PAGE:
When someone falls

I had a bit of a wait in a not-so-fast-food drive-through last night, and I was listening to a radio preacher in the mean time. I think the general topic of the message was about temptation — he did talk about that a while. But at one point he mentioned (not by name) someone well-known in a particular church who said all the right things and took all the right stands and yet fell into the sin of adultery: worse yet, he would not admit it until he realized irrefutable evidence was available. Members of the church were hurt and scandalized…and it was at that point my turn came at the drive-through window, so I don’t know the rest of the story or why the preacher brought it up.

I don’t know (or want to know) who he was talking about, but it brought me back to my early married days when someone I had looked up to as a spiritual leader in college fell into the same sin. He was on the mission field at the time, would not repent when confronted, then went on to live a very secular lifestyle, lived as though he never had been a professing Christian, and antagonized his wife when she attended church.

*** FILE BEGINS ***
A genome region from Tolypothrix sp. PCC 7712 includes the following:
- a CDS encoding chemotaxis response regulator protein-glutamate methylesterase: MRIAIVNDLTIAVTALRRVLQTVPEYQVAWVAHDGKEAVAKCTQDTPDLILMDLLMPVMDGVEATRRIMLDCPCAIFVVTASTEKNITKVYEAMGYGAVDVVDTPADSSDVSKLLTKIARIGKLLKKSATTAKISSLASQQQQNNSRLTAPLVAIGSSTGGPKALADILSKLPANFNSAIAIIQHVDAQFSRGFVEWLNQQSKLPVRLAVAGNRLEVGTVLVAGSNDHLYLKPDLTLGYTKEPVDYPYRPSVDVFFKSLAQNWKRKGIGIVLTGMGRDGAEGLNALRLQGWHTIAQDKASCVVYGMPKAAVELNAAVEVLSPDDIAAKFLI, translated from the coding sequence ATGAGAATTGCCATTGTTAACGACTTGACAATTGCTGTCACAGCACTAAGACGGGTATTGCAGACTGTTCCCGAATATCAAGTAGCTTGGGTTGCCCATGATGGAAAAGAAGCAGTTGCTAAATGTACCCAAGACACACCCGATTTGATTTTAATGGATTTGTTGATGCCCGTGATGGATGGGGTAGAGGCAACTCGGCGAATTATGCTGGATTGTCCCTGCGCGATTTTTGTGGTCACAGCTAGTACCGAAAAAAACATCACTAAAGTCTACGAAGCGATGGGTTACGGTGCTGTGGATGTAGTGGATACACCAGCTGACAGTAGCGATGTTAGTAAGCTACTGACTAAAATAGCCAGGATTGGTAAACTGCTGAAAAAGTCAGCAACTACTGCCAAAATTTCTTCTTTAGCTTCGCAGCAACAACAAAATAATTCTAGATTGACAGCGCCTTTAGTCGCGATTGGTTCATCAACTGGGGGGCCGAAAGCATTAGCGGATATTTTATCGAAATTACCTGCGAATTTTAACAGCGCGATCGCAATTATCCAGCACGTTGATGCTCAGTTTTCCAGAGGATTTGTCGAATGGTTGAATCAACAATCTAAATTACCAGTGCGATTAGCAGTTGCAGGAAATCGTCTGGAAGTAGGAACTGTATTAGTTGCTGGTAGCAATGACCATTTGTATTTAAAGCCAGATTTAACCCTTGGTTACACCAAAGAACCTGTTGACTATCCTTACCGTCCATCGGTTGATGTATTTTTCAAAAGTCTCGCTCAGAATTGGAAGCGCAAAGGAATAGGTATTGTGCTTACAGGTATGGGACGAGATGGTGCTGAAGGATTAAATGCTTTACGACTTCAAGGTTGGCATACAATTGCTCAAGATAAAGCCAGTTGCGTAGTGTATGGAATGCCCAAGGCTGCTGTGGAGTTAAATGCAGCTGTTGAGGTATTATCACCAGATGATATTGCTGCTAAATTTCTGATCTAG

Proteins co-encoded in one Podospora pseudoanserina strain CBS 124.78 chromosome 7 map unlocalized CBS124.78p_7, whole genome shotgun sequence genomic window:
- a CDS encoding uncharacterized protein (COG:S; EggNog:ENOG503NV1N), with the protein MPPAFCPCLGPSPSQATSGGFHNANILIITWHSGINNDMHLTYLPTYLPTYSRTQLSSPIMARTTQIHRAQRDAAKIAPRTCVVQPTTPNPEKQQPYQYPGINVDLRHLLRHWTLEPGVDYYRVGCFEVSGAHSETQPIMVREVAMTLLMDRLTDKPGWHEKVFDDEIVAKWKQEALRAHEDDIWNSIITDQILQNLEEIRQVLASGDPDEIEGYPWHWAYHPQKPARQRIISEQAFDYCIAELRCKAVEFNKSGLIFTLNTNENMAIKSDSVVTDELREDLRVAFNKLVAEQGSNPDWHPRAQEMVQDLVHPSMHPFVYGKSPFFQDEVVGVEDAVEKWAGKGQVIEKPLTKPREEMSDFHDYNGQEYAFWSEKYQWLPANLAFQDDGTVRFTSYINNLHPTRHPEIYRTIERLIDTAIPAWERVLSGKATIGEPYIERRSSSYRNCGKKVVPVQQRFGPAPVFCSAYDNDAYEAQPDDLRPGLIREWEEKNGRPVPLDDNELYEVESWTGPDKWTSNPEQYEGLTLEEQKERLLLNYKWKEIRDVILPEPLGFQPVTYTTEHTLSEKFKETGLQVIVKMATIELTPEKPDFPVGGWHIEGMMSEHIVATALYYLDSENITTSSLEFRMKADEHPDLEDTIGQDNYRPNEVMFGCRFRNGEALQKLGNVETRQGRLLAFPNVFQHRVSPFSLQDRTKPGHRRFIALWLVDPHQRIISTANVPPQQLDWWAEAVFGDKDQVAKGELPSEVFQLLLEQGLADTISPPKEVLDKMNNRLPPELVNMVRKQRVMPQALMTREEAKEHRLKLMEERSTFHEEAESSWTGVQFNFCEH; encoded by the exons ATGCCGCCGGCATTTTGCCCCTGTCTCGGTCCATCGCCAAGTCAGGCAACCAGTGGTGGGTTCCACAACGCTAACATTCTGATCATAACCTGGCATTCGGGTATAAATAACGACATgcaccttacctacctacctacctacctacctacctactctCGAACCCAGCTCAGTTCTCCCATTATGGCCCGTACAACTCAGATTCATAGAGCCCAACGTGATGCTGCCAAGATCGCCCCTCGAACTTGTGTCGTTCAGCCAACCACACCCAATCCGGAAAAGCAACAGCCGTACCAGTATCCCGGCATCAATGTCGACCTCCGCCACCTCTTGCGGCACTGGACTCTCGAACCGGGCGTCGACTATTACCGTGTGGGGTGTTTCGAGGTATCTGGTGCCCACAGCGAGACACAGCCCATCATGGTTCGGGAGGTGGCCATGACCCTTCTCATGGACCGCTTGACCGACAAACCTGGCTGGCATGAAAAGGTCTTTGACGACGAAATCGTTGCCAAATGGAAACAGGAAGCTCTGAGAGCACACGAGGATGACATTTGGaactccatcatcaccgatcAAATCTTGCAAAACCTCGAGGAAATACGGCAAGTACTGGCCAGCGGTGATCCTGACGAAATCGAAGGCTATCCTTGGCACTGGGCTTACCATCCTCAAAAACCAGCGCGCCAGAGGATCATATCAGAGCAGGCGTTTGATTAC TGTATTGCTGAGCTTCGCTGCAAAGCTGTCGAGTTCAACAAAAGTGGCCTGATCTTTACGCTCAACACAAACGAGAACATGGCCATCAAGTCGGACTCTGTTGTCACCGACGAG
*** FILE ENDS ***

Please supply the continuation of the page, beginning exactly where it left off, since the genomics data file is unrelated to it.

I have to admit that hurt. And I was only a friend: I only had a glimpse of what his wife went through, and I was especially concerned for his children and for the students at the Bible institute he had been a part of on the mission field. When things like this happen, it can cause some to be shaken in their faith. Perhaps they think if this person fell, anyone can fall (and I think this may have been the point the radio preacher was getting to). Or perhaps they think if this person wasn’t genuine, as in the case mentioned (though genuine believers do fall into sin, too, as David did with Bathesheba) then how can any of it be real?